Using Narrative Research to Explore the Welcoming of Newcomer Immigrants: A Methodological Reflection on a Community-Based Research Project

  • Glynis Rosamonde George University of Windsor
  • Erwin Selimos University of Alberta
Keywords: community-based research, narrative methods, immigration, integration


In this article, we examine the use of a narrative approach to a community-based action research project that sought to support welcoming initiatives for immigrant newcomers in a mid-size city in Ontario, Canada. We employed a place-based lens to situate the insights of community stakeholders as representatives of local organizations and government and in their everyday lives in the city. We reflect critically on whether the narrative approach we devised fostered a dialogical, collaborative, and critical orientation that action research advances, by evaluating the way the project was designed and implemented. We argue that a narrative approach provides valuable avenues to situate community-based action research in the multi-leveled context of research production and elicits the multi-layered elements of meaning-making that are often overly simplified, particularly in positivist approaches.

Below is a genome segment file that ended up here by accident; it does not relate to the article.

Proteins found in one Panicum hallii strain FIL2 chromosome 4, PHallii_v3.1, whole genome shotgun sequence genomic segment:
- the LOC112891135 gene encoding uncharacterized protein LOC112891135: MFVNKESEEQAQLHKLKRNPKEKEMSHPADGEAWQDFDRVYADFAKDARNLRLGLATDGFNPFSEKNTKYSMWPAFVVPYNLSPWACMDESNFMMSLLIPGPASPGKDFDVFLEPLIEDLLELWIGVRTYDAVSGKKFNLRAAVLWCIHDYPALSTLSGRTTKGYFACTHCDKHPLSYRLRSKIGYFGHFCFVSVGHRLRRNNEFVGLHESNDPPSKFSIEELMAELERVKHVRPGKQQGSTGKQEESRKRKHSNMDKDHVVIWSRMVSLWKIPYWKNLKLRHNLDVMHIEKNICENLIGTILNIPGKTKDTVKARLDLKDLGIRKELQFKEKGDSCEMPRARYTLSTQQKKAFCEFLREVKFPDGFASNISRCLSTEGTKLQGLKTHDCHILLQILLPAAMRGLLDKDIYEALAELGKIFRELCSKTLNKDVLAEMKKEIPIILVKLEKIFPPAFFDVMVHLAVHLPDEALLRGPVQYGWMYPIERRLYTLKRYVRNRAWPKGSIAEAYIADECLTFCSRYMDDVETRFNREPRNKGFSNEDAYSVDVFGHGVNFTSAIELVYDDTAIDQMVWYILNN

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Author Biographies

Glynis Rosamonde George, University of Windsor

Glynis GEORGE is associate professor in the Department of Sociology, Anthropology and Criminology at the University of Windsor. Her research interests include culture, immigration and migration, community-based activism and qualitative methodology.

Erwin Selimos, University of Alberta

Erwin Dimitri SELIMOS is a postdoctoral fellow in the Department of Sociology at the University of Alberta in Canada. His research interests include migrant inclusion, immigrant and refugee children and youth, and qualitative methodology.

Single Contributions